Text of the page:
Law center criticizes timetable for Savannah River deepening

Staff Report
Published July 23, 2012

The Southern Environmental Law Center is criticizing an expedited timetable for the Savannah Harbor Expansion Project announced by President Barack Obama last week.

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Obama: Harbor deepening one of seven priority projects for nation

Obama named the Port of Savannah’s deepening project — along with the Port of Charleston’s harbor deepening — as one of seven priority infrastructure projects nationwide and committed to finishing all federal permitting and review decisions for the Savannah project by November. The harbor expansion will deepen the Savannah River 5 feet to a depth of 47 feet, allowing better access to Georgia Ports Authority terminals.

“The problems of deepening the Savannah River remain regardless of political promises to spend blindly millions of taxpayer dollars without knowing which multi-million port expansion is the best bang for the public’s buck,” said Chris DeScherer, senior attorney at the Southern Environmental Law Center, in a news release. “The corps claims that the Savannah Harbor expansion won’t increase business to the port and won’t create new permanent jobs, so this announcement raises all kinds of questions of why Washington is rushing to approve such a destructive $650 million project before November.”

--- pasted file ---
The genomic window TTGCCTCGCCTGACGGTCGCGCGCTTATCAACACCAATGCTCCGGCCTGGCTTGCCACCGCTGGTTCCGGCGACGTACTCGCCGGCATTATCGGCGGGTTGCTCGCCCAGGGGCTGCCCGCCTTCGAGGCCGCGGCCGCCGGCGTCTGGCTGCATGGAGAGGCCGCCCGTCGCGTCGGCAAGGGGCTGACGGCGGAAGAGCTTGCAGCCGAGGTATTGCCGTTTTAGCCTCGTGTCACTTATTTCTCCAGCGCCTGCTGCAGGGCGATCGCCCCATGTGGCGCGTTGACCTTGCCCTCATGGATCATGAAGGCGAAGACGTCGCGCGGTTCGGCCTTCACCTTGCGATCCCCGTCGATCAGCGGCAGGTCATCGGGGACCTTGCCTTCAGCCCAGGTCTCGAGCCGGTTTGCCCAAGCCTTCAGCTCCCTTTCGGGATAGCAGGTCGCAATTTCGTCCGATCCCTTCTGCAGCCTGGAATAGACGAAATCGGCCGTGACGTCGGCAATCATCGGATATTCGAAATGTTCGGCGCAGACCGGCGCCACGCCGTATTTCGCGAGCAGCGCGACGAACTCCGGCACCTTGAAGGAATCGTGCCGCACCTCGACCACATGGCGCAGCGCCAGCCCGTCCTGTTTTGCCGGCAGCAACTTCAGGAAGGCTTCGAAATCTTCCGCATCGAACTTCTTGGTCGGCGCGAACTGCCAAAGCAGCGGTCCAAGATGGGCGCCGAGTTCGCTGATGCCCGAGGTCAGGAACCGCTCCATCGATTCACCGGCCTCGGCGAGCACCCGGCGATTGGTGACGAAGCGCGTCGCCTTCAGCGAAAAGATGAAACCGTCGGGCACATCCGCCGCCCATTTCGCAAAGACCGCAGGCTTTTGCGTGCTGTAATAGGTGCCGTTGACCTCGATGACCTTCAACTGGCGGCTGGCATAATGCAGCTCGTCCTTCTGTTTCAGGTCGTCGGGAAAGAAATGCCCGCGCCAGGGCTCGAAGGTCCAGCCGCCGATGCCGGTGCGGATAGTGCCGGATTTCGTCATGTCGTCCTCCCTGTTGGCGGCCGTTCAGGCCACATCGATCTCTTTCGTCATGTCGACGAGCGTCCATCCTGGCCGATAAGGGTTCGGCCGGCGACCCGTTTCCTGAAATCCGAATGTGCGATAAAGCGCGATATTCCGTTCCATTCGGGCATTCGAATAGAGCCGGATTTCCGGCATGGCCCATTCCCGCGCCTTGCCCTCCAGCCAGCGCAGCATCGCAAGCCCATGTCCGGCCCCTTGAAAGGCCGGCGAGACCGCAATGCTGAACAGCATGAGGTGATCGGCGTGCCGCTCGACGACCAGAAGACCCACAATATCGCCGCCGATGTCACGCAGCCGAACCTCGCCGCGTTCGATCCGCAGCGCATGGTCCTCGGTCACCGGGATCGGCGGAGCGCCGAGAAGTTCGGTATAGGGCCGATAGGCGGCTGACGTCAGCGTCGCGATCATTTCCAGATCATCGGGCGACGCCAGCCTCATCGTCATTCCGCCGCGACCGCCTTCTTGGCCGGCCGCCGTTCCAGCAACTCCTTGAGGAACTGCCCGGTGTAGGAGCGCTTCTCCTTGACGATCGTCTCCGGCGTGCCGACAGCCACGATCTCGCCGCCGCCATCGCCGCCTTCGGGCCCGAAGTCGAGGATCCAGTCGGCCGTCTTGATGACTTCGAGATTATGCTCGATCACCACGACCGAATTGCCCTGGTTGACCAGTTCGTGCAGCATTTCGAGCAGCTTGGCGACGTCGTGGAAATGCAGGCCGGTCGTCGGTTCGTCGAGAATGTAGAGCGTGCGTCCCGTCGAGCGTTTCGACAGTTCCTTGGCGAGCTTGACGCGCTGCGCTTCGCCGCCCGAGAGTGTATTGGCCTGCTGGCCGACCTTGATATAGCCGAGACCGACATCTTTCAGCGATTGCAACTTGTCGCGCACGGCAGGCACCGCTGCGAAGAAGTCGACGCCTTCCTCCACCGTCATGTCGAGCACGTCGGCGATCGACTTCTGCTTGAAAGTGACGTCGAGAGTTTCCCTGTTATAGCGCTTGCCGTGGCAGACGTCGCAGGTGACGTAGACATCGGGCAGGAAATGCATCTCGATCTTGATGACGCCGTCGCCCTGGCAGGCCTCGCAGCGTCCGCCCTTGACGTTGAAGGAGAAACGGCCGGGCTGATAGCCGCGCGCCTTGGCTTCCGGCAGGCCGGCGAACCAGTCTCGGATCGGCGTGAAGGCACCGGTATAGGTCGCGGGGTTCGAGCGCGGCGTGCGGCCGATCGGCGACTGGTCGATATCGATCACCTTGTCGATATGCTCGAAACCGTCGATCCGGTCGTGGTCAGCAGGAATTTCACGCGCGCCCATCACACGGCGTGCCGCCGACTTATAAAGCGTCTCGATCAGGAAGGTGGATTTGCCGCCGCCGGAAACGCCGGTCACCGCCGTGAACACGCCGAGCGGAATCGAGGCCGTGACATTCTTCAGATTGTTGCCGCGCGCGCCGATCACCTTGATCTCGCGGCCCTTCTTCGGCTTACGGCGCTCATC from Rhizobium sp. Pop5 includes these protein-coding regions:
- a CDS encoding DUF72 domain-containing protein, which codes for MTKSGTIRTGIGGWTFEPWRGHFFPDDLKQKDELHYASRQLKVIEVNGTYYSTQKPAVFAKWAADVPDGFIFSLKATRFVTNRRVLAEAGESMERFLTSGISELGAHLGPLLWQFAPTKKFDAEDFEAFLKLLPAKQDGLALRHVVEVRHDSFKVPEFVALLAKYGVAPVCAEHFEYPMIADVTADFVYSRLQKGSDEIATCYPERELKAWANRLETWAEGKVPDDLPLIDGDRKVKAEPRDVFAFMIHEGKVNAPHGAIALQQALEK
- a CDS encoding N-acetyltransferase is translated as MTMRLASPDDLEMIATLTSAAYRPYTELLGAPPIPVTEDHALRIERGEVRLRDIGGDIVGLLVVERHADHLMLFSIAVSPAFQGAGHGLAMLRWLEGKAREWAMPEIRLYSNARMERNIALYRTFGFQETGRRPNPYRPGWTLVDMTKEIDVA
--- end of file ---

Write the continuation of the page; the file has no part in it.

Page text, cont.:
Conservation groups and the Savannah River Maritime Commission have argued the environmental impacts — lower dissolved oxygen levels and threats to the river’s ecosystem — outweigh the benefits of the project.

Meanwhile, the S.C. State Ports Authority has argued the harbor expansion will have a negative impact on the Jasper Ocean Terminal, a proposed bi-state port on the Savannah River in Jasper County. Late last year, the ports authority board suspended funding for the Jasper terminal, citing concerns about the harbor expansion’s impact.

“The proposed Savannah River deepening was probably fine when first conceived in 1999, but today’s global shipping environment requires more,” said Bill Stern, chairman of the ports authority board, at the time. “It’s a bad deal for the taxpayer to spend billions of dollars for a new Jasper Ocean Terminal on a last generation river. That means another deepening project, beyond the one currently being reviewed, would be required.”

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